If you’ve walked by the corner of Harbor Drive and Pacific Highway, you may have noticed nationally acclaimed artist Roman de Salvo installing the Port of San Diego’s newest artwork, “The Riparium.” The abstract network of eucalyptus tree branches suspended from stainless steel masts will serve as a sculptural gateway to welcome the public into the new Ruocco Park, the Port of San Diego's 18th dedicated public park.
The port began its commitment to enhancing the public realm within its jurisdiction more than two decades ago through the inclusion of artwork. By incorporating art, the port is supporting its goals — fostering economic development for the region and attracting visitors to the waterfront.
To strengthen its commitment to the economy, the port’s Public Art Department was created in 1996 to oversee the placement of artwork on tidelands. Since then, more than 100 artworks have been included in the port’s Tidelands Collection.
Today, the Port of San Diego is implementing a pioneering new approach to commissioning innovative public art projects and exhibitions of contemporary artwork. Through the development and adoption of the organization’s first curatorial strategy, diverse works of art are expected to transform the look and public experience of the public tidelands.
Adopted by the Board of Port Commissioners in January 2012, the port’s five-year curatorial strategy is focused on projects by local, state, national and international artists whose works will underscore the port's role as an environmental steward, an economic engine and a provider of community services.
Projects, for example, will include commissioned artworks relating to energy, light, water and the import and export of goods shipped through the port’s National City Marine Terminal and the Tenth Avenue Marine Terminal.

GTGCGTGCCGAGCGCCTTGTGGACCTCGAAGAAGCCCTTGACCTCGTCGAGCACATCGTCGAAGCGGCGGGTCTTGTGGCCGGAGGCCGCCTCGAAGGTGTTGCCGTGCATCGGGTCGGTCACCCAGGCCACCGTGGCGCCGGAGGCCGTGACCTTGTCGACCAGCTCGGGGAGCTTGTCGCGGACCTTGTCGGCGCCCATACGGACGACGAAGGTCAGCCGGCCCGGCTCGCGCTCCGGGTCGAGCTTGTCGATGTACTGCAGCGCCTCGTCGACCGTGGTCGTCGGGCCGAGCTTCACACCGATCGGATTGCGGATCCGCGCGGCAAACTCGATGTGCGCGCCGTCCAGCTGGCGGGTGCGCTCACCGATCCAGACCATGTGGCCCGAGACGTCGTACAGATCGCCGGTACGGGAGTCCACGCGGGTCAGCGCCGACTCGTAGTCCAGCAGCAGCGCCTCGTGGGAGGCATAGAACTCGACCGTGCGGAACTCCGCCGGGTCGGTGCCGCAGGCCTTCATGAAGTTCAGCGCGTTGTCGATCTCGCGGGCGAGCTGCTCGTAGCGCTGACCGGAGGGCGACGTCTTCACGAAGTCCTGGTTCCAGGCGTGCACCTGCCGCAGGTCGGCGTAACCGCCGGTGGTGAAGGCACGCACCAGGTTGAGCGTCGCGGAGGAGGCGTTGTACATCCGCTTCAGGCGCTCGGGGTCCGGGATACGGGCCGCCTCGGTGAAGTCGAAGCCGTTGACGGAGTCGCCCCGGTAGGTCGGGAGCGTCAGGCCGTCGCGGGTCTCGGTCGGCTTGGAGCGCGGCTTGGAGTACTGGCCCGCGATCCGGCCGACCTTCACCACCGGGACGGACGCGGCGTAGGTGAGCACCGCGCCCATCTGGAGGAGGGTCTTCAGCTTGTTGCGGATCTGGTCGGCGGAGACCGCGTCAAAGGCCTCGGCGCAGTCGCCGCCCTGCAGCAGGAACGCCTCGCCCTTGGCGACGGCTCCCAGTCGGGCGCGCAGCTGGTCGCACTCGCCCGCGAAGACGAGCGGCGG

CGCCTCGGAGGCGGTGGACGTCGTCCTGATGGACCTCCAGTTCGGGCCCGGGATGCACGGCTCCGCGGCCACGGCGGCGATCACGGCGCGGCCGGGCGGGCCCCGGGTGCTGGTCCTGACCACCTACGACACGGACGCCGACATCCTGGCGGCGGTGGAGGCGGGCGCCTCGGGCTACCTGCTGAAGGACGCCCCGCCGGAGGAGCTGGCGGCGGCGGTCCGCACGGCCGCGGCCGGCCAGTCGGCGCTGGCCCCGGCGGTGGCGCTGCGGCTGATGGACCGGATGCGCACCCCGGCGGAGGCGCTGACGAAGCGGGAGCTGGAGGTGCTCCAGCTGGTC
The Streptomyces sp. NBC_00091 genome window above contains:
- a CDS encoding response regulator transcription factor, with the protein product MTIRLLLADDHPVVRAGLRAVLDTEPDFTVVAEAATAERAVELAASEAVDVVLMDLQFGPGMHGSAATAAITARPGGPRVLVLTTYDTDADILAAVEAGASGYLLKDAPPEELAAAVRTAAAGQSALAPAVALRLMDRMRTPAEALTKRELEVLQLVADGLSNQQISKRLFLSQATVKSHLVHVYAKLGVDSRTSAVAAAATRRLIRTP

Board of Port Commissioners Chairman Lou Smith said the strategy will shape the visual look and character of the waterfront over the next several years. “We envision artworks that are going to reflect the diversity of the port and they will attract people to the waterfront as well,” Smith said.
The strategy includes a new public art program called tideLANDS. This new annual commissioning program will focus on commissioning temporary artworks by California artists who use imaginative approaches in activating public space, with the goal of providing new perspectives of the waterfront.
A special artist residency program is also envisioned, in which artists will conduct research into the port’s maritime business and at its conclusion, create an artwork that explores the work that occurs in the maritime industry.
Since its inception, the Port of San Diego has been committed to encouraging the creative expression of artists to produce innovative projects and exhibitions of contemporary art that enhance the visual excitement, aesthetic appeal and cultural richness of the tidelands. The new curatorial strategy is expected to engender even more exciting and distinctive artworks.
Through curatorial strategy programs and exhibitions, artists will be encouraged to explore the visual relationships, cultural meanings and hidden connections related to the Port of San Diego’s maritime, environmental and civic character in the production of new commissions of contemporary art.
“It is a forward-thinking and dynamic strategy that will serve as a catalyst in bringing innovative new forms of public art to the tidelands,” said Yvonne Wise, the port’s public art curator.